Now to be fair, not all sociopaths are bloodthirsty vampires, necrophiliacs, or home invaders. Most are non-violent con artists making their way through the world just like you and me, or rather by using you and me. They are politicians (yup, you probably voted for one or two. Sociopaths are drawn to politics). They teach college courses and ring up your groceries. They are corporate raiders (remember Gordon Gekko?) and janitors. They are even psychiatrists. Sociopaths fill every station of life because they are as varied as any other segment of society. Housewives and football coaches. Preachers. Childcare providers and the children who blow up frogs (remember The Bad Seed, The Good Son, and The Omen?). They can be all of these things, and they don’t care — not about your welfare or your child or your vote or that frog. They are remorseless con artists who are good at it and come in all shapes and sizes — as do characters in the literary world
Do you need a sociopath in your story? No, not necessarily, but sociopathic tendencies offer a great place to start for some really interesting plot developments. Imagine a housewife with an abnormal appetite for money. What is she willing to do? How about a librarian who spends her time spreading rumors? Or how about this:
Greg is a mechanic. He’s especially smart and can spark up a conversation with just about anyone. He has friends, but likes his quiet time. His favorite food is tacos. In the back of his house are oil drums filled with people parts.
Alicia is a pretty fifteen year old and the head cheerleader at her high school. On weekends she goes to local concerts with her friends. Her car is on its last legs and needs some work, but she is kind of glad. Alicia has a crush on Greg.
Read over the Hare Checklist (the PCL-R officially) and pick just one attribute, then apply it to a character you are developing. Not enough? Add another, and then keep going until you are happy with the person that is coming to life on the page. Let those tendencies make the decisions and see where it goes. If it gives you the creeps you are on the right track, because it will probably give me the creeps too. And just when you think you have gone too far, read a detailed report of Jeffrey Dahmer’s or Ted Bundy’s activities. I promise you haven’t gone too far, but I’ll bet the character you are brewing will be one for the ages.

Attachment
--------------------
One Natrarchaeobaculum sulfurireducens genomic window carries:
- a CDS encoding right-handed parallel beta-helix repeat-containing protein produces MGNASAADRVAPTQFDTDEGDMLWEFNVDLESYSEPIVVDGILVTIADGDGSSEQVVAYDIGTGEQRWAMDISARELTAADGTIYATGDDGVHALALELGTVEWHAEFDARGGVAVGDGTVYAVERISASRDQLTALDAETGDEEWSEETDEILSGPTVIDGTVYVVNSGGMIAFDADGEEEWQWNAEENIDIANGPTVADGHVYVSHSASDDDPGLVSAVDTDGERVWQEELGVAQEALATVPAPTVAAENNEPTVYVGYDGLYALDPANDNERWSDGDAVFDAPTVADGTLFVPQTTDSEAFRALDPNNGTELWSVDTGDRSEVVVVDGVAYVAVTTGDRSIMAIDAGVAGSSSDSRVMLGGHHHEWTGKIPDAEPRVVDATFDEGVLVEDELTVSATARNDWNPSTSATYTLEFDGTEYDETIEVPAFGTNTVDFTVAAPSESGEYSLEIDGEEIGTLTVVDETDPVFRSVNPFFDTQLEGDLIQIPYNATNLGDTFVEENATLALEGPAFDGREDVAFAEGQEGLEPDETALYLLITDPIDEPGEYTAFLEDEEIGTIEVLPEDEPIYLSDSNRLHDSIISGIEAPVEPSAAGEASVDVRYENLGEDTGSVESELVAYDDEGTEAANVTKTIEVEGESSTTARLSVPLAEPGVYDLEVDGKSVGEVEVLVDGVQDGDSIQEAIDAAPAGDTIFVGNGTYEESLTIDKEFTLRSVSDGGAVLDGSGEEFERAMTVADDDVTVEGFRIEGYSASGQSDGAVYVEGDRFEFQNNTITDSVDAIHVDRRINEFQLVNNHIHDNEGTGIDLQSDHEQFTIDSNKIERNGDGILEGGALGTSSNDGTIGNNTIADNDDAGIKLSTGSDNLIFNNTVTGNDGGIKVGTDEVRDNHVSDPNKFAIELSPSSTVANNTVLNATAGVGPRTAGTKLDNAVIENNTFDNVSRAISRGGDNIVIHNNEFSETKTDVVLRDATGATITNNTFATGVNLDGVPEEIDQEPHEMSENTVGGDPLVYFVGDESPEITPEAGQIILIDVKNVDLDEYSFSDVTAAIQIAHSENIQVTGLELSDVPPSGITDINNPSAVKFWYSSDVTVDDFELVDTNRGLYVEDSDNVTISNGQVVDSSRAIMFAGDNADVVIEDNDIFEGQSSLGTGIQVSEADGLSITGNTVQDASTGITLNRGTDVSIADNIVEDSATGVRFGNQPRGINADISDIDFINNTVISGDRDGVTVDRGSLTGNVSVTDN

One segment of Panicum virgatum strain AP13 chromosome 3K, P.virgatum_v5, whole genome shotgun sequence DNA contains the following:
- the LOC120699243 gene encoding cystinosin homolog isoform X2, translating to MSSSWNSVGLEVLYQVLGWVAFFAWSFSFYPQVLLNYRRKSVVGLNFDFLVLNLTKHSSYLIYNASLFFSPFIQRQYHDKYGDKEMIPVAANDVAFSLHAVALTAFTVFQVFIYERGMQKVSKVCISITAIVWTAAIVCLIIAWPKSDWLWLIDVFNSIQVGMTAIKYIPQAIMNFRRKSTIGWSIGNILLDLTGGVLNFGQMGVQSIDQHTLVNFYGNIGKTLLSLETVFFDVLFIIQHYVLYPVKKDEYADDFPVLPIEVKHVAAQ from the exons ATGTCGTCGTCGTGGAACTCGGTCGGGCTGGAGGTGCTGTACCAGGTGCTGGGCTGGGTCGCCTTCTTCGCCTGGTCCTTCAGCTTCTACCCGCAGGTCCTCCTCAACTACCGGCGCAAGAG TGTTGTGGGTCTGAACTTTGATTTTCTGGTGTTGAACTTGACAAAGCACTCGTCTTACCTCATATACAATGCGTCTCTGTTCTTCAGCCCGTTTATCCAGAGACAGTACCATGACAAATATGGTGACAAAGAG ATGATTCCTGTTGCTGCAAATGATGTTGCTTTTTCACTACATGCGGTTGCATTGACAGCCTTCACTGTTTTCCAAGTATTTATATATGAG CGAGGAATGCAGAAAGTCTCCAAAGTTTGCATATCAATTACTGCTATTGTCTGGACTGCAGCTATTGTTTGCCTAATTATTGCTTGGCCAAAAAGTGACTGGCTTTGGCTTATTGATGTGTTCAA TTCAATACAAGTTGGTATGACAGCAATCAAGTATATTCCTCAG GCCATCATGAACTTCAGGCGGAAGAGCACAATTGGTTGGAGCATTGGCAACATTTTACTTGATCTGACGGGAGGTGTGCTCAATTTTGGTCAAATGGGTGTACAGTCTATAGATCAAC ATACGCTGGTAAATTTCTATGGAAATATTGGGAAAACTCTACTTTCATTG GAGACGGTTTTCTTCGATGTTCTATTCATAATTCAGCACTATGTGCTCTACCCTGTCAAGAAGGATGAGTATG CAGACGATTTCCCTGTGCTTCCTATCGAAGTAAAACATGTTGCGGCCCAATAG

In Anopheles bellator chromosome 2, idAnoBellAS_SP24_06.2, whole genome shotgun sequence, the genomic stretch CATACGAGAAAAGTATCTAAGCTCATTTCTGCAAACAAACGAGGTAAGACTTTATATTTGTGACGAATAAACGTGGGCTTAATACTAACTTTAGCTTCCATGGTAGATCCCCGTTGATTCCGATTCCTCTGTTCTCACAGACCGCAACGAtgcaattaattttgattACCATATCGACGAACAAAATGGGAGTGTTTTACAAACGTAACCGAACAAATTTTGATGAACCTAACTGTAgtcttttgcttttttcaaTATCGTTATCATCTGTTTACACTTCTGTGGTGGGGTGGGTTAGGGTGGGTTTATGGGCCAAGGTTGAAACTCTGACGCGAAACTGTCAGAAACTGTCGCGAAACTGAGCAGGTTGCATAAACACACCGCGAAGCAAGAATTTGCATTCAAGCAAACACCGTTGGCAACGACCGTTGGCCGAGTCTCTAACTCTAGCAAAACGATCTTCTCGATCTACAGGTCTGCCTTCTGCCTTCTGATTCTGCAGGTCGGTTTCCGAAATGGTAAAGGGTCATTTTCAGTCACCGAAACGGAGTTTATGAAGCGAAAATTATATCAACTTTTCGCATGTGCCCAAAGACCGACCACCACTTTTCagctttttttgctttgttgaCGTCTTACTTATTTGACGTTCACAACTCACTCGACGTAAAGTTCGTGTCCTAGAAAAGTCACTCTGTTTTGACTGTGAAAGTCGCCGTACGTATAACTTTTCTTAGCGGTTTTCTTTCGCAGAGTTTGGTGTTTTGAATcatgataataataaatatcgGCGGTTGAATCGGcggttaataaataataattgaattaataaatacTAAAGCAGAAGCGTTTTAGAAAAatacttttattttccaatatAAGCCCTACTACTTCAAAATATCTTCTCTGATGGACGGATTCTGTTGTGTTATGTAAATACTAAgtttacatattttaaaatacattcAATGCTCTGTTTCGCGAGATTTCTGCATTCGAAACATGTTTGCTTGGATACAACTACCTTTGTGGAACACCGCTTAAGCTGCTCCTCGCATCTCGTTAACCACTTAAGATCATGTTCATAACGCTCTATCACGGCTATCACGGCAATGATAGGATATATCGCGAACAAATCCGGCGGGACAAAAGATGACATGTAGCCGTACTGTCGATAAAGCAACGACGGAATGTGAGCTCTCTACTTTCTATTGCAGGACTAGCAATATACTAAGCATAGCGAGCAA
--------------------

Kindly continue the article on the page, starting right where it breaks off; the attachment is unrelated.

One in one hundred people are sociopaths. One in twenty-five are leaning heavily in that direction. In the Greater New York City area there are no less than one hundred and ninety thousand sociopaths. Look around. You know them, and they are using or abusing you. It’s time you started using them right back. Write them down and see what they do. I’m willing to bet you will be a bit surprised and maybe even a little startled. If not then you aren’t close enough to reality. And for the record, if you are feeling bad about using a person’s condition as a tool to further your literary masterpiece — don’t worry. Remember, they don’t care if you live or die. You can’t hurt them emotionally, but even if you could, would you care if you hurt Ted Bundy’s feelings? I thought not. Plus, if you’re feeling remorse I applaud you. It mean’s you aren’t a sociopath. Congratulations.
We began with a riddle about a girl and a funeral. It’s just a bit of fun, but it does show how a sociopath might think. Hopefully you have a guess. Here’s the answer:
She hoped the boy would come to her mother’s funeral so she could see him again and get his number.
So… Did you get it right?
Want to know more? Here are a couple of recommended books. Both are great, even if you don’t include a sociopath in your next work.
The Psychopath Test by Jon Ronson
The Sociopath Next Door by Martha Stout
Image: Ted Bundy on trial.